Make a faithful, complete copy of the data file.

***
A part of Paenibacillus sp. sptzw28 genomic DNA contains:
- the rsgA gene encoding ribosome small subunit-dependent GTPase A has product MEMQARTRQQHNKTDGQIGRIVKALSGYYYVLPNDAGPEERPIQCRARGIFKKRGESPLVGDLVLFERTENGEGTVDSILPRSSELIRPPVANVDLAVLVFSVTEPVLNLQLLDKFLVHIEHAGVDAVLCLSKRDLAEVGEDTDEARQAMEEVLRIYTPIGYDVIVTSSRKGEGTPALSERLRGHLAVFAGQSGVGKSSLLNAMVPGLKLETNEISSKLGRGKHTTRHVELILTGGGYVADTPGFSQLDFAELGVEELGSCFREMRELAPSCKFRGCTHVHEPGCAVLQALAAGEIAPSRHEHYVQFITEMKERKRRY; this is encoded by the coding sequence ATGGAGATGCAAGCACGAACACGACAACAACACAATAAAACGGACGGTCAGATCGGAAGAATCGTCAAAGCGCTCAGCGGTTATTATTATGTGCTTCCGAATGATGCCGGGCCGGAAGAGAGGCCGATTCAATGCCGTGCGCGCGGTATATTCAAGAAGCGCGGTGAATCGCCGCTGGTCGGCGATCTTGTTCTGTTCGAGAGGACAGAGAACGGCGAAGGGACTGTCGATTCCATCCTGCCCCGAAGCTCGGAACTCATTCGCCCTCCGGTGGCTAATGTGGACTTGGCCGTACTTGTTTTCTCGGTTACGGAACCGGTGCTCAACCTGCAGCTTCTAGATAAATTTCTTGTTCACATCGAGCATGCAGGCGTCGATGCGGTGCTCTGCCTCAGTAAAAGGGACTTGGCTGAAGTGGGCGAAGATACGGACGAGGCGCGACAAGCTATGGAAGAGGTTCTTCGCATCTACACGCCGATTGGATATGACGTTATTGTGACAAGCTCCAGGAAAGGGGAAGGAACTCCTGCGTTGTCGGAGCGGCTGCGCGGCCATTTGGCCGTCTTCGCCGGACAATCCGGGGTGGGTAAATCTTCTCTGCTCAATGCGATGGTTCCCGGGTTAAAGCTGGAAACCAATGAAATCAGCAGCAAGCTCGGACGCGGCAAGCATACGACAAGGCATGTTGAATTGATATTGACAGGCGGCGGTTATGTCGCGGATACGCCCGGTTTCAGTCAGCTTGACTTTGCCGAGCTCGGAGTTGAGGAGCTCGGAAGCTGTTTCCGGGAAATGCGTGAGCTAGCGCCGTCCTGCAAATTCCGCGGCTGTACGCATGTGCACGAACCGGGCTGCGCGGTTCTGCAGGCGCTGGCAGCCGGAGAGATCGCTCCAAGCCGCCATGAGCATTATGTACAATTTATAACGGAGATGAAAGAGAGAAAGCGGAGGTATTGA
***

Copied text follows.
A part of Paenibacillus sp. sptzw28 genomic DNA contains:
- the rsgA gene encoding ribosome small subunit-dependent GTPase A has product MEMQARTRQQHNKTDGQIGRIVKALSGYYYVLPNDAGPEERPIQCRARGIFKKRGESPLVGDLVLFERTENGEGTVDSILPRSSELIRPPVANVDLAVLVFSVTEPVLNLQLLDKFLVHIEHAGVDAVLCLSKRDLAEVGEDTDEARQAMEEVLRIYTPIGYDVIVTSSRKGEGTPALSERLRGHLAVFAGQSGVGKSSLLNAMVPGLKLETNEISSKLGRGKHTTRHVELILTGGGYVADTPGFSQLDFAELGVEELGSCFREMRELAPSCKFRGCTHVHEPGCAVLQALAAGEIAPSRHEHYVQFITEMKERKRRY; this is encoded by the coding sequence ATGGAGATGCAAGCACGAACACGACAACAACACAATAAAACGGACGGTCAGATCGGAAGAATCGTCAAAGCGCTCAGCGGTTATTATTATGTGCTTCCGAATGATGCCGGGCCGGAAGAGAGGCCGATTCAATGCCGTGCGCGCGGTATATTCAAGAAGCGCGGTGAATCGCCGCTGGTCGGCGATCTTGTTCTGTTCGAGAGGACAGAGAACGGCGAAGGGACTGTCGATTCCATCCTGCCCCGAAGCTCGGAACTCATTCGCCCTCCGGTGGCTAATGTGGACTTGGCCGTACTTGTTTTCTCGGTTACGGAACCGGTGCTCAACCTGCAGCTTCTAGATAAATTTCTTGTTCACATCGAGCATGCAGGCGTCGATGCGGTGCTCTGCCTCAGTAAAAGGGACTTGGCTGAAGTGGGCGAAGATACGGACGAGGCGCGACAAGCTATGGAAGAGGTTCTTCGCATCTACACGCCGATTGGATATGACGTTATTGTGACAAGCTCCAGGAAAGGGGAAGGAACTCCTGCGTTGTCGGAGCGGCTGCGCGGCCATTTGGCCGTCTTCGCCGGACAATCCGGGGTGGGTAAATCTTCTCTGCTCAATGCGATGGTTCCCGGGTTAAAGCTGGAAACCAATGAAATCAGCAGCAAGCTCGGACGCGGCAAGCATACGACAAGGCATGTTGAATTGATATTGACAGGCGGCGGTTATGTCGCGGATACGCCCGGTTTCAGTCAGCTTGACTTTGCCGAGCTCGGAGTTGAGGAGCTCGGAAGCTGTTTCCGGGAAATGCGTGAGCTAGCGCCGTCCTGCAAATTCCGCGGCTGTACGCATGTGCACGAACCGGGCTGCGCGGTTCTGCAGGCGCTGGCAGCCGGAGAGATCGCTCCAAGCCGCCATGAGCATTATGTACAATTTATAACGGAGATGAAAGAGAGAAAGCGGAGGTATTGA